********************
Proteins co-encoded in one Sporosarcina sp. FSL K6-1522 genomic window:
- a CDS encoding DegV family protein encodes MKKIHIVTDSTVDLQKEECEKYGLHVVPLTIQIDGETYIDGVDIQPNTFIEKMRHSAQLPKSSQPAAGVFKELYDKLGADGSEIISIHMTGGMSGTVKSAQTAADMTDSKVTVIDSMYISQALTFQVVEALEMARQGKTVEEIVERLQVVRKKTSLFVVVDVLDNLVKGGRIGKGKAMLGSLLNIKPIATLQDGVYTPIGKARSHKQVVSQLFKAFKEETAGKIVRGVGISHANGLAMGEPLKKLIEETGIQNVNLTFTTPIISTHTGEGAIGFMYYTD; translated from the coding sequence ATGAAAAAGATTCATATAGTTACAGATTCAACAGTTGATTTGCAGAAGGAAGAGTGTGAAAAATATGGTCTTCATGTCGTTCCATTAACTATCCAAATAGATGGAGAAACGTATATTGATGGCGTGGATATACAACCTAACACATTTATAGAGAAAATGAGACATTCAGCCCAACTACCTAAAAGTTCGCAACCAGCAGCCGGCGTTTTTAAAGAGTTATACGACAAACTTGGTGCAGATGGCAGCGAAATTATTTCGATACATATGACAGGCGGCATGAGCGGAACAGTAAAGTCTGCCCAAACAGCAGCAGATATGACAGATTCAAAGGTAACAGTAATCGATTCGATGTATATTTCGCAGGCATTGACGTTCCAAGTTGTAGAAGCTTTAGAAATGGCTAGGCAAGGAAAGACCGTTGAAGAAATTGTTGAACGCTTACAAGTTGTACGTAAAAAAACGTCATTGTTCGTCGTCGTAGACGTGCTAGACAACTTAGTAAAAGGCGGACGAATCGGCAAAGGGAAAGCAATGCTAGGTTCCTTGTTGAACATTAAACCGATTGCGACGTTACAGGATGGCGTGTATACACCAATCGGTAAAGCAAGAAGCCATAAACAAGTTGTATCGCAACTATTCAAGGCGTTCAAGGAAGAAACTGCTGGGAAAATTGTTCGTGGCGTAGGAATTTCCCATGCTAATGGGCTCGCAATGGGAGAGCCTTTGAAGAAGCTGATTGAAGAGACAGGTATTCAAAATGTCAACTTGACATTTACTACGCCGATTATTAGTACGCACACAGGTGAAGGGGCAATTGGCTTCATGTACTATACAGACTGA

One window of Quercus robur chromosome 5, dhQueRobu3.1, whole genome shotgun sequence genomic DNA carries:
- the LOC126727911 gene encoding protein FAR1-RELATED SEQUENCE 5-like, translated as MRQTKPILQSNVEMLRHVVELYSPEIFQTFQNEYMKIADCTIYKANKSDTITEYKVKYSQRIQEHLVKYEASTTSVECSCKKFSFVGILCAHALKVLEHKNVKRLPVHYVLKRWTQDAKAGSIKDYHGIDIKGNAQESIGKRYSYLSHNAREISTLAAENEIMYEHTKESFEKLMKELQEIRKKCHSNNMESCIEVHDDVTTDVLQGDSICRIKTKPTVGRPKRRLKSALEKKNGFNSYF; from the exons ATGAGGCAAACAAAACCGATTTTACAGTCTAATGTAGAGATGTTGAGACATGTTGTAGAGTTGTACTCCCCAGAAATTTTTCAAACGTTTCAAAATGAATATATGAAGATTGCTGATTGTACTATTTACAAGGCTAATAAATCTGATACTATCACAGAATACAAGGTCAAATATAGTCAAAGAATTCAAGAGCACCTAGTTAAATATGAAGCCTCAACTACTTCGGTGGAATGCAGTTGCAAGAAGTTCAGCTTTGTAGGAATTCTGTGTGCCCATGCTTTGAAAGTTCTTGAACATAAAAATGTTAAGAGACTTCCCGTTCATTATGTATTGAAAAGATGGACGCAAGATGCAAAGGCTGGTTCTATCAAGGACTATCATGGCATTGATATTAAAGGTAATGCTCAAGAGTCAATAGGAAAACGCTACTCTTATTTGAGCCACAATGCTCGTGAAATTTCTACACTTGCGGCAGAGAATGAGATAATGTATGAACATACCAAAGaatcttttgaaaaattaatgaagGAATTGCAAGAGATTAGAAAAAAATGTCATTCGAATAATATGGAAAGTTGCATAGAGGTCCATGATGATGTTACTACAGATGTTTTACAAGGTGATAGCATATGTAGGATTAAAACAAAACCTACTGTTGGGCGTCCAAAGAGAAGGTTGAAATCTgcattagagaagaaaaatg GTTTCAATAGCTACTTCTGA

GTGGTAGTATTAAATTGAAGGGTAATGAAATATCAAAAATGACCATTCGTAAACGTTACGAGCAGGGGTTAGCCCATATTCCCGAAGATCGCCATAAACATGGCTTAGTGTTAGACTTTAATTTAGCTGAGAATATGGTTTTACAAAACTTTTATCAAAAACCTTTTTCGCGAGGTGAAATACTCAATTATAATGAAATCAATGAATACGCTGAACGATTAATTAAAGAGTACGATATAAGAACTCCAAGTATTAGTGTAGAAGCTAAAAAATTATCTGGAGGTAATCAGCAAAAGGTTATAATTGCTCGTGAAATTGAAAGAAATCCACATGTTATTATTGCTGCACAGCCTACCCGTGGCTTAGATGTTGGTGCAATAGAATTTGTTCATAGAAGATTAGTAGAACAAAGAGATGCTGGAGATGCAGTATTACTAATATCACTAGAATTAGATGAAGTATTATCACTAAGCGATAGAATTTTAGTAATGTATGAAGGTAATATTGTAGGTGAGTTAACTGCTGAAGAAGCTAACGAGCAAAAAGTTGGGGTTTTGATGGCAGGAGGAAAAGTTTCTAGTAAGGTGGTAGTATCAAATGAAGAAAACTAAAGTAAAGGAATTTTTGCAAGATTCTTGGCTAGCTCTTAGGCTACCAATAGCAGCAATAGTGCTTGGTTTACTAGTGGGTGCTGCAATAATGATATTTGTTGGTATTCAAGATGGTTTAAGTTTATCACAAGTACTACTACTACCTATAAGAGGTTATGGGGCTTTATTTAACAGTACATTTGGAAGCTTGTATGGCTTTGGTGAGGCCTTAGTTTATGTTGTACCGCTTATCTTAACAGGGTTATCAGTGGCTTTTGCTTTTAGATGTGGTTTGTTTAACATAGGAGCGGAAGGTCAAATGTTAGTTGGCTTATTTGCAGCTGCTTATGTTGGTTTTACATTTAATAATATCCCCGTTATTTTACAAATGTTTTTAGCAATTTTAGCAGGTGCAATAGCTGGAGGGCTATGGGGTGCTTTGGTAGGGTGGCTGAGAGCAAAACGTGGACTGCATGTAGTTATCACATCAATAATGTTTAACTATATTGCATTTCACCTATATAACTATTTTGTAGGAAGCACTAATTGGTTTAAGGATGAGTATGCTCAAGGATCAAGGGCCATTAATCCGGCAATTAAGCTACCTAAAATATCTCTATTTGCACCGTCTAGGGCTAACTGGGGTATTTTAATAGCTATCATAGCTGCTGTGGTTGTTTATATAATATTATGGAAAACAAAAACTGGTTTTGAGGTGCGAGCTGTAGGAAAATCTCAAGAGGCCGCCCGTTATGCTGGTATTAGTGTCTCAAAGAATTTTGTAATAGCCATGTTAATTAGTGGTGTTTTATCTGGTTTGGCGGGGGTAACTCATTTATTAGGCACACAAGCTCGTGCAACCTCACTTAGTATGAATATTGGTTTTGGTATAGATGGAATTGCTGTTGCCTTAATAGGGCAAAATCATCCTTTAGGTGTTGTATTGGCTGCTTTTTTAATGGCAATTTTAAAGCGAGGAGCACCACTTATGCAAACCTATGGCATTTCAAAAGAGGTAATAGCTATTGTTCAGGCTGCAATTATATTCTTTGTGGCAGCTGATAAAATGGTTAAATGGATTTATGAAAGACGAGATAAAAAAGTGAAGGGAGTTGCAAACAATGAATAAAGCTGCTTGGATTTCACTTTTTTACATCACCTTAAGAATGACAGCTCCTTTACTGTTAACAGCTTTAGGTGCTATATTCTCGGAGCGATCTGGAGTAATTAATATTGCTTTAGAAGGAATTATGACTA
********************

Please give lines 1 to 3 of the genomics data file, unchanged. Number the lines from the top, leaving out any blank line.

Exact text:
Proteins co-encoded in one Sporosarcina sp. FSL K6-1522 genomic window:
- a CDS encoding DegV family protein encodes MKKIHIVTDSTVDLQKEECEKYGLHVVPLTIQIDGETYIDGVDIQPNTFIEKMRHSAQLPKSSQPAAGVFKELYDKLGADGSEIISIHMTGGMSGTVKSAQTAADMTDSKVTVIDSMYISQALTFQVVEALEMARQGKTVEEIVERLQVVRKKTSLFVVVDVLDNLVKGGRIGKGKAMLGSLLNIKPIATLQDGVYTPIGKARSHKQVVSQLFKAFKEETAGKIVRGVGISHANGLAMGEPLKKLIEETGIQNVNLTFTTPIISTHTGEGAIGFMYYTD; translated from the coding sequence ATGAAAAAGATTCATATAGTTACAGATTCAACAGTTGATTTGCAGAAGGAAGAGTGTGAAAAATATGGTCTTCATGTCGTTCCATTAACTATCCAAATAGATGGAGAAACGTATATTGATGGCGTGGATATACAACCTAACACATTTATAGAGAAAATGAGACATTCAGCCCAACTACCTAAAAGTTCGCAACCAGCAGCCGGCGTTTTTAAAGAGTTATACGACAAACTTGGTGCAGATGGCAGCGAAATTATTTCGATACATATGACAGGCGGCATGAGCGGAACAGTAAAGTCTGCCCAAACAGCAGCAGATATGACAGATTCAAAGGTAACAGTAATCGATTCGATGTATATTTCGCAGGCATTGACGTTCCAAGTTGTAGAAGCTTTAGAAATGGCTAGGCAAGGAAAGACCGTTGAAGAAATTGTTGAACGCTTACAAGTTGTACGTAAAAAAACGTCATTGTTCGTCGTCGTAGACGTGCTAGACAACTTAGTAAAAGGCGGACGAATCGGCAAAGGGAAAGCAATGCTAGGTTCCTTGTTGAACATTAAACCGATTGCGACGTTACAGGATGGCGTGTATACACCAATCGGTAAAGCAAGAAGCCATAAACAAGTTGTATCGCAACTATTCAAGGCGTTCAAGGAAGAAACTGCTGGGAAAATTGTTCGTGGCGTAGGAATTTCCCATGCTAATGGGCTCGCAATGGGAGAGCCTTTGAAGAAGCTGATTGAAGAGACAGGTATTCAAAATGTCAACTTGACATTTACTACGCCGATTATTAGTACGCACACAGGTGAAGGGGCAATTGGCTTCATGTACTATACAGACTGA

One window of Quercus robur chromosome 5, dhQueRobu3.1, whole genome shotgun sequence genomic DNA carries: